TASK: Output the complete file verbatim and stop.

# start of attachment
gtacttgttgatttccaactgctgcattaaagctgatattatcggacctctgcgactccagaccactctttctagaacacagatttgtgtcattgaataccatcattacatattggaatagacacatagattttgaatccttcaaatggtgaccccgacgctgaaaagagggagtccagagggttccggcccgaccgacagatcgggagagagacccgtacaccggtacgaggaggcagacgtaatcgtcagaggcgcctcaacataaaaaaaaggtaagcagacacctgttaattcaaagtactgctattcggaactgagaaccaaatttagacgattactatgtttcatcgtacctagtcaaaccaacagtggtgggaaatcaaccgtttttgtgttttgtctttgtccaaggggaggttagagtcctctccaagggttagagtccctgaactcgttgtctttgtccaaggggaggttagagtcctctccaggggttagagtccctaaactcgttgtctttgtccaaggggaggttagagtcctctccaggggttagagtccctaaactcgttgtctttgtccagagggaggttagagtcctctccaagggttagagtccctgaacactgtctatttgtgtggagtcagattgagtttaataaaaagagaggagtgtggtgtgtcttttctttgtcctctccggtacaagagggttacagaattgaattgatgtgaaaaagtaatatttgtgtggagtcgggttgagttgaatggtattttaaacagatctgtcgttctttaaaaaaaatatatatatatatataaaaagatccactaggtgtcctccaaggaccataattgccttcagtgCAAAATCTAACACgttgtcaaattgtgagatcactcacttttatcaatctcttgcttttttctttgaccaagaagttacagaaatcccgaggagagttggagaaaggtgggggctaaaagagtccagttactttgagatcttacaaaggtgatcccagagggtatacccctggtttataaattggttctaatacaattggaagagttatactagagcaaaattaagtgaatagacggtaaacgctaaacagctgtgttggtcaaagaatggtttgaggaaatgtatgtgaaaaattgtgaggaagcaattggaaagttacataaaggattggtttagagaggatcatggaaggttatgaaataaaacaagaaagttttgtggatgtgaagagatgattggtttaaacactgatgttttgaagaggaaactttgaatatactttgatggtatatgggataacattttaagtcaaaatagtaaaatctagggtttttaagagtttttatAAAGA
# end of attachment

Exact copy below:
gtacttgttgatttccaactgctgcattaaagctgatattatcggacctctgcgactccagaccactctttctagaacacagatttgtgtcattgaataccatcattacatattggaatagacacatagattttgaatccttcaaatggtgaccccgacgctgaaaagagggagtccagagggttccggcccgaccgacagatcgggagagagacccgtacaccggtacgaggaggcagacgtaatcgtcagaggcgcctcaacataaaaaaaaggtaagcagacacctgttaattcaaagtactgctattcggaactgagaaccaaatttagacgattactatgtttcatcgtacctagtcaaaccaacagtggtgggaaatcaaccgtttttgtgttttgtctttgtccaaggggaggttagagtcctctccaagggttagagtccctgaactcgttgtctttgtccaaggggaggttagagtcctctccaggggttagagtccctaaactcgttgtctttgtccaaggggaggttagagtcctctccaggggttagagtccctaaactcgttgtctttgtccagagggaggttagagtcctctccaagggttagagtccctgaacactgtctatttgtgtggagtcagattgagtttaataaaaagagaggagtgtggtgtgtcttttctttgtcctctccggtacaagagggttacagaattgaattgatgtgaaaaagtaatatttgtgtggagtcgggttgagttgaatggtattttaaacagatctgtcgttctttaaaaaaaatatatatatatatataaaaagatccactaggtgtcctccaaggaccataattgccttcagtgCAAAATCTAACACgttgtcaaattgtgagatcactcacttttatcaatctcttgcttttttctttgaccaagaagttacagaaatcccgaggagagttggagaaaggtgggggctaaaagagtccagttactttgagatcttacaaaggtgatcccagagggtatacccctggtttataaattggttctaatacaattggaagagttatactagagcaaaattaagtgaatagacggtaaacgctaaacagctgtgttggtcaaagaatggtttgaggaaatgtatgtgaaaaattgtgaggaagcaattggaaagttacataaaggattggtttagagaggatcatggaaggttatgaaataaaacaagaaagttttgtggatgtgaagagatgattggtttaaacactgatgttttgaagaggaaactttgaatatactttgatggtatatgggataacattttaagtcaaaatagtaaaatctagggtttttaagagtttttatAAAGA